Shown here is one of my most recent custom orders. The keys came from two different typewriters. The criteria was aged and ivory background. The keys spelling the word "Jordan" are from a compact Corona typewriter. Each key had three functions; lower case, upper case and figures. The yellowing material is celluloid. These keys have yellowed over time. With improper storaged, I have seen similar keys with cracked and peeling finishes from exposure to sun and/or heat. I've also seen this type of material highly domed due to exceeding moisture exposure. The other keys on this bracelet are from a standard typewriter, most likely an Underwood. Both typewriters date between 1910-1930.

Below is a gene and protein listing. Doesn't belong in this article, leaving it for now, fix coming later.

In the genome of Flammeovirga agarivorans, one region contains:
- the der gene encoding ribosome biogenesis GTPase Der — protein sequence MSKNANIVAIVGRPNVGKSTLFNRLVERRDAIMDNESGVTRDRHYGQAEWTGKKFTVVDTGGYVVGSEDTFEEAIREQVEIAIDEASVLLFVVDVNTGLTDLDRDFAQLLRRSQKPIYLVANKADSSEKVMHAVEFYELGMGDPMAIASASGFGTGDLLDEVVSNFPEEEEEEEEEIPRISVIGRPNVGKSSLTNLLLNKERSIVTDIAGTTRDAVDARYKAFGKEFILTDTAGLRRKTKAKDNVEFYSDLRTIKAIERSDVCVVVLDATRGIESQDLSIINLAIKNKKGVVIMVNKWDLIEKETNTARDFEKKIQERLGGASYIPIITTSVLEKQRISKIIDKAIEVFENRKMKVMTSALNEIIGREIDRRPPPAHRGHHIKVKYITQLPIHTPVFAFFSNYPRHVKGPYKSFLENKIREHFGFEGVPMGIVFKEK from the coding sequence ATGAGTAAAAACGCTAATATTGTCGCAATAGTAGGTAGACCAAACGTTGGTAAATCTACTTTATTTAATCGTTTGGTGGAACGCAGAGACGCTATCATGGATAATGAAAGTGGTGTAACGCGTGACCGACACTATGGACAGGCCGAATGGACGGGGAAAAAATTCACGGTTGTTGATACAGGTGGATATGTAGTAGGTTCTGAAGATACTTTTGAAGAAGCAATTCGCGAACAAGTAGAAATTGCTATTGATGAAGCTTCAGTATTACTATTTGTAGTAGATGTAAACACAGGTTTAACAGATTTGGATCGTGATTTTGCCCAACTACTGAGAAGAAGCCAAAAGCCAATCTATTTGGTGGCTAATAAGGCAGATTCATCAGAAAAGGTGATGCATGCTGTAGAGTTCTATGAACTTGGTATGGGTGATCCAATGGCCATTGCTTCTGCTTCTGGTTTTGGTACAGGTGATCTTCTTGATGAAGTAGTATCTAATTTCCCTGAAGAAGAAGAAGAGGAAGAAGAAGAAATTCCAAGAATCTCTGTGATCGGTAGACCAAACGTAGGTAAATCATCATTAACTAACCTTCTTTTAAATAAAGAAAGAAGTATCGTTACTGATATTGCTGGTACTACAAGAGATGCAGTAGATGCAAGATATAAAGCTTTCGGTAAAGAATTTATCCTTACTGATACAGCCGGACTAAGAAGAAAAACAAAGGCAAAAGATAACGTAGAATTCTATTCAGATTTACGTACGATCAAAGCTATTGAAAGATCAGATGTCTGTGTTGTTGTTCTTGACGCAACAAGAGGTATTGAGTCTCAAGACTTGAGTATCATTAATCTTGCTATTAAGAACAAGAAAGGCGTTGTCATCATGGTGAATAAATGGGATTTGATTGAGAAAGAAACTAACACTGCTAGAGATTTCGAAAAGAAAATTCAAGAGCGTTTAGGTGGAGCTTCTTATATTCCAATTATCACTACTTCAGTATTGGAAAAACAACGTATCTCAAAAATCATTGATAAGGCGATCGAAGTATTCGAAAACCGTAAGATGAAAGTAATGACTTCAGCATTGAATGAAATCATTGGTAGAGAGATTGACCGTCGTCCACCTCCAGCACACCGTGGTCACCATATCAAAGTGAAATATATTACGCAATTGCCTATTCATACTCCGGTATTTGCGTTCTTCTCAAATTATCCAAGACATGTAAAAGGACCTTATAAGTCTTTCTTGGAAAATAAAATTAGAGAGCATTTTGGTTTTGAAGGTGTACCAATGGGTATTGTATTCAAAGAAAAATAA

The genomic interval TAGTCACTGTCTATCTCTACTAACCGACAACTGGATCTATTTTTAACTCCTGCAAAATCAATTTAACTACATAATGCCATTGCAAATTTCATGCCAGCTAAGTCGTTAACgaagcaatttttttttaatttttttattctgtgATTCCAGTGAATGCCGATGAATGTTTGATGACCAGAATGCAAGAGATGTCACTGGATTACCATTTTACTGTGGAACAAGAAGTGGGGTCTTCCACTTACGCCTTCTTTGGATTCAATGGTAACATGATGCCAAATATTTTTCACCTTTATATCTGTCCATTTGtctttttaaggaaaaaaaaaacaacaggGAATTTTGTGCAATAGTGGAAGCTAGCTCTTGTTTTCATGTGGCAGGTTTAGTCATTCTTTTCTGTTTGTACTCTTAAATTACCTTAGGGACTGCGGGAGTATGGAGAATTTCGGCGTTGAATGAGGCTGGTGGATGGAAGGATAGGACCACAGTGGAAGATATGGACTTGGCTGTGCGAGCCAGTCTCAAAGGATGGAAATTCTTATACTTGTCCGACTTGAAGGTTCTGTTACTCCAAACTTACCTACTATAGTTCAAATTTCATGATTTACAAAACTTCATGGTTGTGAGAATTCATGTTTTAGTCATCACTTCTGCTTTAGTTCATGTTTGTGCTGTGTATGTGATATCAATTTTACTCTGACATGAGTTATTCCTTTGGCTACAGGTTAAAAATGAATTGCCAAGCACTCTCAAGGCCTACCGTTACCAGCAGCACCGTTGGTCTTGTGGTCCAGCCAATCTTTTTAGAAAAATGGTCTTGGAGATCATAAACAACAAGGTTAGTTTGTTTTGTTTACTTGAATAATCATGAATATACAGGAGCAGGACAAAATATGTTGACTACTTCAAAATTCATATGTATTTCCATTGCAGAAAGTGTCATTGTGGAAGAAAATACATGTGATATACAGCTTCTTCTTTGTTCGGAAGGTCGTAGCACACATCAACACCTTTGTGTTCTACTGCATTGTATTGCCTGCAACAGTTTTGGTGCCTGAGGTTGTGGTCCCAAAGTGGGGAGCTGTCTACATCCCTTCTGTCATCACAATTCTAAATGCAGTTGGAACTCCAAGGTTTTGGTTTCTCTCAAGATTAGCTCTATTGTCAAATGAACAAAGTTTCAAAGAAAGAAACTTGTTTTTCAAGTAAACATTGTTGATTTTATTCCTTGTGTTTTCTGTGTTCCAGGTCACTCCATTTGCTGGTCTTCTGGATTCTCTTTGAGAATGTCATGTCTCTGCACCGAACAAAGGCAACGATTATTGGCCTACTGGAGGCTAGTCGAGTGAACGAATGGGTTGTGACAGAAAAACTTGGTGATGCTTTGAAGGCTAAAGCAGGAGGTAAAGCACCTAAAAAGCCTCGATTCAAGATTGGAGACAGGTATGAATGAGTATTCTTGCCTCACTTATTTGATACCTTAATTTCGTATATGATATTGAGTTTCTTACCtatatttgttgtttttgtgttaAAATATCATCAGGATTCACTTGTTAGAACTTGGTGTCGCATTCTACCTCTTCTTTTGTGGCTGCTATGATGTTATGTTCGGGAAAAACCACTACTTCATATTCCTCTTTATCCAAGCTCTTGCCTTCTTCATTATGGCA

The Compact Corona
Compact? For that time, yes.
The "Folding Corona" is an interesting typewriter. As I mentioned the keys served three purposes. There were only the 26 alphabet keys, a couple of additional punctuations and the "Fig" and "Cap" keys for the figure and capitals. What makes this a "compact" typewriter, in addition to it's stripped down "keyboard", is that the carriage folds over the keys for storage.
As with most of the typewriters I use in my upcycled jewelry, I prefer to using damaged typewriters. Ones that are beyond restoration (which many are.) In most cases, I can clean keys and preserve them. However, the mechanisms of the machines I salvage are generally seized from exposure to dust and moisture.